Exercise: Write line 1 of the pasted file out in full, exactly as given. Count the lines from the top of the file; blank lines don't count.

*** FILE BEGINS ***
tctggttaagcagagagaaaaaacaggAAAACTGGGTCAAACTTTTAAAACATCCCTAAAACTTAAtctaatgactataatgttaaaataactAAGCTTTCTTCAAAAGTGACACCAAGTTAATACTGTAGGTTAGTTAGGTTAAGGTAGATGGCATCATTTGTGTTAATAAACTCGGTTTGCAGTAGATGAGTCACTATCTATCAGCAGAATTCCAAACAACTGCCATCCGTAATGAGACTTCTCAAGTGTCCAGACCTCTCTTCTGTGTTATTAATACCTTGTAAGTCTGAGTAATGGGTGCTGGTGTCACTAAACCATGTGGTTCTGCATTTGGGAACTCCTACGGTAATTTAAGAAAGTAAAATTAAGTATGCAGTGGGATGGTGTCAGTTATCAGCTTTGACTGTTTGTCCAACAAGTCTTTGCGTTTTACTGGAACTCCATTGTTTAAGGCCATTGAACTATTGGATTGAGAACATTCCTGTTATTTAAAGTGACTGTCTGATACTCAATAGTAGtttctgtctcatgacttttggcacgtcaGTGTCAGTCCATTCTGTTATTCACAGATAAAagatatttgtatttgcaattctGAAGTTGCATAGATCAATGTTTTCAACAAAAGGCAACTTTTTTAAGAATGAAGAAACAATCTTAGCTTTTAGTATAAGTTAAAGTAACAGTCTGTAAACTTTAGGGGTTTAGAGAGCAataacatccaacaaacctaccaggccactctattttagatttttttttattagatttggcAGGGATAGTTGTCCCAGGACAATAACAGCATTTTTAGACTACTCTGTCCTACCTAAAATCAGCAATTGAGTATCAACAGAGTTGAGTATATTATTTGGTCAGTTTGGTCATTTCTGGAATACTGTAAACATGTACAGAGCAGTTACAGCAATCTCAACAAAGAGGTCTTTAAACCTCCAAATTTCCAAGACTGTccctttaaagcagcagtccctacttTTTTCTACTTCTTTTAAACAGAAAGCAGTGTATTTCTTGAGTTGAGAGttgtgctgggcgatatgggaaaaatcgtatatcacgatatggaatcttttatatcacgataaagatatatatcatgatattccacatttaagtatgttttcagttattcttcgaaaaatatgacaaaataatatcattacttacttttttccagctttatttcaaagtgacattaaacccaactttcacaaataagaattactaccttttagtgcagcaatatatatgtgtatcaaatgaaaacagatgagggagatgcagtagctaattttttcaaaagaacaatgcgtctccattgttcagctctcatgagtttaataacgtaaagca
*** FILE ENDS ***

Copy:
tctggttaagcagagagaaaaaacaggAAAACTGGGTCAAACTTTTAAAACATCCCTAAAACTTAAtctaatgactataatgttaaaataactAAGCTTTCTTCAAAAGTGACACCAAGTTAATACTGTAGGTTAGTTAGGTTAAGGTAGATGGCATCATTTGTGTTAATAAACTCGGTTTGCAGTAGATGAGTCACTATCTATCAGCAGAATTCCAAACAACTGCCATCCGTAATGAGACTTCTCAAGTGTCCAGACCTCTCTTCTGTGTTATTAATACCTTGTAAGTCTGAGTAATGGGTGCTGGTGTCACTAAACCATGTGGTTCTGCATTTGGGAACTCCTACGGTAATTTAAGAAAGTAAAATTAAGTATGCAGTGGGATGGTGTCAGTTATCAGCTTTGACTGTTTGTCCAACAAGTCTTTGCGTTTTACTGGAACTCCATTGTTTAAGGCCATTGAACTATTGGATTGAGAACATTCCTGTTATTTAAAGTGACTGTCTGATACTCAATAGTAGtttctgtctcatgacttttggcacgtcaGTGTCAGTCCATTCTGTTATTCACAGATAAAagatatttgtatttgcaattctGAAGTTGCATAGATCAATGTTTTCAACAAAAGGCAACTTTTTTAAGAATGAAGAAACAATCTTAGCTTTTAGTATAAGTTAAAGTAACAGTCTGTAAACTTTAGGGGTTTAGAGAGCAataacatccaacaaacctaccaggccactctattttagatttttttttattagatttggcAGGGATAGTTGTCCCAGGACAATAACAGCATTTTTAGACTACTCTGTCCTACCTAAAATCAGCAATTGAGTATCAACAGAGTTGAGTATATTATTTGGTCAGTTTGGTCATTTCTGGAATACTGTAAACATGTACAGAGCAGTTACAGCAATCTCAACAAAGAGGTCTTTAAACCTCCAAATTTCCAAGACTGTccctttaaagcagcagtccctacttTTTTCTACTTCTTTTAAACAGAAAGCAGTGTATTTCTTGAGTTGAGAGttgtgctgggcgatatgggaaaaatcgtatatcacgatatggaatcttttatatcacgataaagatatatatcatgatattccacatttaagtatgttttcagttattcttcgaaaaatatgacaaaataatatcattacttacttttttccagctttatttcaaagtgacattaaacccaactttcacaaataagaattactaccttttagtgcagcaatatatatgtgtatcaaatgaaaacagatgagggagatgcagtagctaattttttcaaaagaacaatgcgtctccattgttcagctctcatgagtttaataacgtaaagca